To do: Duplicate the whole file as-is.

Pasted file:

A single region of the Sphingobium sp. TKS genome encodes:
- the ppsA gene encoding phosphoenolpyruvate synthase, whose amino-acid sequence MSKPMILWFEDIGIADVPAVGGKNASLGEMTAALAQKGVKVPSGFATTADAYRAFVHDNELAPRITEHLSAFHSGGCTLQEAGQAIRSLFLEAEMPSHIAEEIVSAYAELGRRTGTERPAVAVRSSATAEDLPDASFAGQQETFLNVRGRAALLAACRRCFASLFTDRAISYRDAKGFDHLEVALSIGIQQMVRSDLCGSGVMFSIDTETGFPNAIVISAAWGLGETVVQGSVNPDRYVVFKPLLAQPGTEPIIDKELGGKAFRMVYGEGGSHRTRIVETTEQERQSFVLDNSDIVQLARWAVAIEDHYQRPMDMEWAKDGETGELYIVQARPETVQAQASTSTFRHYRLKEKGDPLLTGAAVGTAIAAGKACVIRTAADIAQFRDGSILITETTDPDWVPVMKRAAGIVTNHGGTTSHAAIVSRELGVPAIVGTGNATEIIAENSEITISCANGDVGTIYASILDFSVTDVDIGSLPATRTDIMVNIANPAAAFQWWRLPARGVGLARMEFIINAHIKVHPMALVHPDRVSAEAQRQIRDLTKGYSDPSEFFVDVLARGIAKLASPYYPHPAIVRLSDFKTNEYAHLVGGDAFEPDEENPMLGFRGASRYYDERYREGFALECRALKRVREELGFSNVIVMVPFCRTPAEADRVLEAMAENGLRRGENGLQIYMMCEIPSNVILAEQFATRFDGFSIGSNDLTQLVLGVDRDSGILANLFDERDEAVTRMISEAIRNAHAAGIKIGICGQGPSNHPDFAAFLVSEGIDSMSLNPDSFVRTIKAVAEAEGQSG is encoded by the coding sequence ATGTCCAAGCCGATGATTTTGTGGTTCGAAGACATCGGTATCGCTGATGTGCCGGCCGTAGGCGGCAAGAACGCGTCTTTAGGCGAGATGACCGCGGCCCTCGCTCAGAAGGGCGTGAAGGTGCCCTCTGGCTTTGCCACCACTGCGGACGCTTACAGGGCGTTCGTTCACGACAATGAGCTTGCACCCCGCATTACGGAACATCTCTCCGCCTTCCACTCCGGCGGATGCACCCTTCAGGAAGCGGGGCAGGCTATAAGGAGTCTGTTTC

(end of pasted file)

A single region of the Sphingobium sp. TKS genome encodes:
- the ppsA gene encoding phosphoenolpyruvate synthase, whose amino-acid sequence MSKPMILWFEDIGIADVPAVGGKNASLGEMTAALAQKGVKVPSGFATTADAYRAFVHDNELAPRITEHLSAFHSGGCTLQEAGQAIRSLFLEAEMPSHIAEEIVSAYAELGRRTGTERPAVAVRSSATAEDLPDASFAGQQETFLNVRGRAALLAACRRCFASLFTDRAISYRDAKGFDHLEVALSIGIQQMVRSDLCGSGVMFSIDTETGFPNAIVISAAWGLGETVVQGSVNPDRYVVFKPLLAQPGTEPIIDKELGGKAFRMVYGEGGSHRTRIVETTEQERQSFVLDNSDIVQLARWAVAIEDHYQRPMDMEWAKDGETGELYIVQARPETVQAQASTSTFRHYRLKEKGDPLLTGAAVGTAIAAGKACVIRTAADIAQFRDGSILITETTDPDWVPVMKRAAGIVTNHGGTTSHAAIVSRELGVPAIVGTGNATEIIAENSEITISCANGDVGTIYASILDFSVTDVDIGSLPATRTDIMVNIANPAAAFQWWRLPARGVGLARMEFIINAHIKVHPMALVHPDRVSAEAQRQIRDLTKGYSDPSEFFVDVLARGIAKLASPYYPHPAIVRLSDFKTNEYAHLVGGDAFEPDEENPMLGFRGASRYYDERYREGFALECRALKRVREELGFSNVIVMVPFCRTPAEADRVLEAMAENGLRRGENGLQIYMMCEIPSNVILAEQFATRFDGFSIGSNDLTQLVLGVDRDSGILANLFDERDEAVTRMISEAIRNAHAAGIKIGICGQGPSNHPDFAAFLVSEGIDSMSLNPDSFVRTIKAVAEAEGQSG is encoded by the coding sequence ATGTCCAAGCCGATGATTTTGTGGTTCGAAGACATCGGTATCGCTGATGTGCCGGCCGTAGGCGGCAAGAACGCGTCTTTAGGCGAGATGACCGCGGCCCTCGCTCAGAAGGGCGTGAAGGTGCCCTCTGGCTTTGCCACCACTGCGGACGCTTACAGGGCGTTCGTTCACGACAATGAGCTTGCACCCCGCATTACGGAACATCTCTCCGCCTTCCACTCCGGCGGATGCACCCTTCAGGAAGCGGGGCAGGCTATAAGGAGTCTGTTTC